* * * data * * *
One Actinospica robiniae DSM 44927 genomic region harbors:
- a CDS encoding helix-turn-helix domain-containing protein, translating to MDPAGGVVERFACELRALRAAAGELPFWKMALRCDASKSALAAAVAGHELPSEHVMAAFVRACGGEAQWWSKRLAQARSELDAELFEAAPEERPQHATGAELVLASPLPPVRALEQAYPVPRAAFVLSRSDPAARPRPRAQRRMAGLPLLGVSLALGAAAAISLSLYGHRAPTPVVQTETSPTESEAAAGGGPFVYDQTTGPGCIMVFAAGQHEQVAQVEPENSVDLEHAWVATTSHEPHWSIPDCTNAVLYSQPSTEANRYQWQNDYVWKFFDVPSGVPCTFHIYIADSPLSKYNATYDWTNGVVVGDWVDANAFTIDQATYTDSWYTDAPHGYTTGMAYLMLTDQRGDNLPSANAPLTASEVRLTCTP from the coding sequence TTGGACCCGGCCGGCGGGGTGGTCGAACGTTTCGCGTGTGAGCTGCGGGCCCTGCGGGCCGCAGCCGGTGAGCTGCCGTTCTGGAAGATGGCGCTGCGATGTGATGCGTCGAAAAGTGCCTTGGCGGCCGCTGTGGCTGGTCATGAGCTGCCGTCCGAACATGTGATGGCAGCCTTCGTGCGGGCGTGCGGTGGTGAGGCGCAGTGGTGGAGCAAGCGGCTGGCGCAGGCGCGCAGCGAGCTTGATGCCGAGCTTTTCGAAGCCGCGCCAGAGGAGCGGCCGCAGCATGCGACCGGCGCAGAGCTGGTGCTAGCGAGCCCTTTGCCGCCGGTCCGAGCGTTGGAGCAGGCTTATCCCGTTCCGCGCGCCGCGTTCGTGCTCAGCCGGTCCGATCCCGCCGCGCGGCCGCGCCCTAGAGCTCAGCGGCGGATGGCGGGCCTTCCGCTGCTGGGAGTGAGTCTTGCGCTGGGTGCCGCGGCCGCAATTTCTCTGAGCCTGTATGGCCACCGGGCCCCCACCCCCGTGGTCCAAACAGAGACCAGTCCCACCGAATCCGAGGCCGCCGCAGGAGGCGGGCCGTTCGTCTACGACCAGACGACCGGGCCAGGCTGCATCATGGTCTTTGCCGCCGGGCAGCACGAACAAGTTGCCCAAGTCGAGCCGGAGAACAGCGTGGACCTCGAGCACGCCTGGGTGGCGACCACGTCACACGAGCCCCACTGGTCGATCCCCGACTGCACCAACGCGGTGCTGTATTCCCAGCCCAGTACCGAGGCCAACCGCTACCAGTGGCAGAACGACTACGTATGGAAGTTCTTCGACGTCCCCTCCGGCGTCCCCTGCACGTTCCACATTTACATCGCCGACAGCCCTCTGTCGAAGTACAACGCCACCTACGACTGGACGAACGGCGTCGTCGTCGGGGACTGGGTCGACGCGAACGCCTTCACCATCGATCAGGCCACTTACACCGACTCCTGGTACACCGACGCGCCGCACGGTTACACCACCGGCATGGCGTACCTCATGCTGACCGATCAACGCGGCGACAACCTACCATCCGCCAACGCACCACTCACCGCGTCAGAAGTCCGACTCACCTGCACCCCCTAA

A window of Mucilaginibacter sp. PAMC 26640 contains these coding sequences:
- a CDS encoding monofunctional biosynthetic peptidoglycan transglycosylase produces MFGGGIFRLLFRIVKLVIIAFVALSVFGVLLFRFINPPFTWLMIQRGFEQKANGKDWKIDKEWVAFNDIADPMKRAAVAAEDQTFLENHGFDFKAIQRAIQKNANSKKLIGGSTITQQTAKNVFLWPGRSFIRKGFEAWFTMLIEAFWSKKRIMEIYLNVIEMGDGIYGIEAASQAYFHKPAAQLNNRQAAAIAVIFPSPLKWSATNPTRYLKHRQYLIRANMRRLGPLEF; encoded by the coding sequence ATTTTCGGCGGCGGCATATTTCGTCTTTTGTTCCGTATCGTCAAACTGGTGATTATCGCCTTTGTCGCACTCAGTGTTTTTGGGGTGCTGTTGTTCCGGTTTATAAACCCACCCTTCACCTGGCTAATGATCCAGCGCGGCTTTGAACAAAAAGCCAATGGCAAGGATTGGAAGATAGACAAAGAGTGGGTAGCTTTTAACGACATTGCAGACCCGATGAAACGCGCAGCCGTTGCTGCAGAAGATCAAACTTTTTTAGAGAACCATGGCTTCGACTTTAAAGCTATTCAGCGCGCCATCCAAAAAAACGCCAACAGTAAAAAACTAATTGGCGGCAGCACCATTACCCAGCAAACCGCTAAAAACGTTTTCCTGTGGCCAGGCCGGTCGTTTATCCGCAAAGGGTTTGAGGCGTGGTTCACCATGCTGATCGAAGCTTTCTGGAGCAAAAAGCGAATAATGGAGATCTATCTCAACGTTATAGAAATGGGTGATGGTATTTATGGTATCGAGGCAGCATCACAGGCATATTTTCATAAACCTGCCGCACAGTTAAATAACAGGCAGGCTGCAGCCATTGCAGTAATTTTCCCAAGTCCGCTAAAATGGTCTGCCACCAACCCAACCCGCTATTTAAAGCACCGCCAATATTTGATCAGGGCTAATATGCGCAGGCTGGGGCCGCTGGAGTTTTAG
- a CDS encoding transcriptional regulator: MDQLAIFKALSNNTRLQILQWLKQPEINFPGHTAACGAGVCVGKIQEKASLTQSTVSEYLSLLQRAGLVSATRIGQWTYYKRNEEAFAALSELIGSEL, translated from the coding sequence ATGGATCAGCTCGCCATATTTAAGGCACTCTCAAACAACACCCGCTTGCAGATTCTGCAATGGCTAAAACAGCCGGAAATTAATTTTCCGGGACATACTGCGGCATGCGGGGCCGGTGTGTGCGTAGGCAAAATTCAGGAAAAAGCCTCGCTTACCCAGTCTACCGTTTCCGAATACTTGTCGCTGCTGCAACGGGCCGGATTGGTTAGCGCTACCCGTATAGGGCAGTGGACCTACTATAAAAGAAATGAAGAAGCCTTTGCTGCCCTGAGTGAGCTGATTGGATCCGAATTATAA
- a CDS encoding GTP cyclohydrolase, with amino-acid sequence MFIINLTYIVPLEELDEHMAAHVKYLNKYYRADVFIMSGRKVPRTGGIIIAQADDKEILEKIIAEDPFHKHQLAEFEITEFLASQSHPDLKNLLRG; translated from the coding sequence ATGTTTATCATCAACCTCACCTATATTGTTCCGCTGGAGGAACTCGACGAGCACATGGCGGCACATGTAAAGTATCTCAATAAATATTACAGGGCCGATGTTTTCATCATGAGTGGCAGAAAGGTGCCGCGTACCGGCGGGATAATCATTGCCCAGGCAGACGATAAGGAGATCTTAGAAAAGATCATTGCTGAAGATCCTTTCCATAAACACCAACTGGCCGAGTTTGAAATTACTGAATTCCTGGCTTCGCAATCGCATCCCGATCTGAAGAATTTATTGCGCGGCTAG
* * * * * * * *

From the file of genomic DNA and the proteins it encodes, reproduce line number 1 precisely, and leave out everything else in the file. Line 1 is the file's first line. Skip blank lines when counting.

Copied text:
One Actinospica robiniae DSM 44927 genomic region harbors: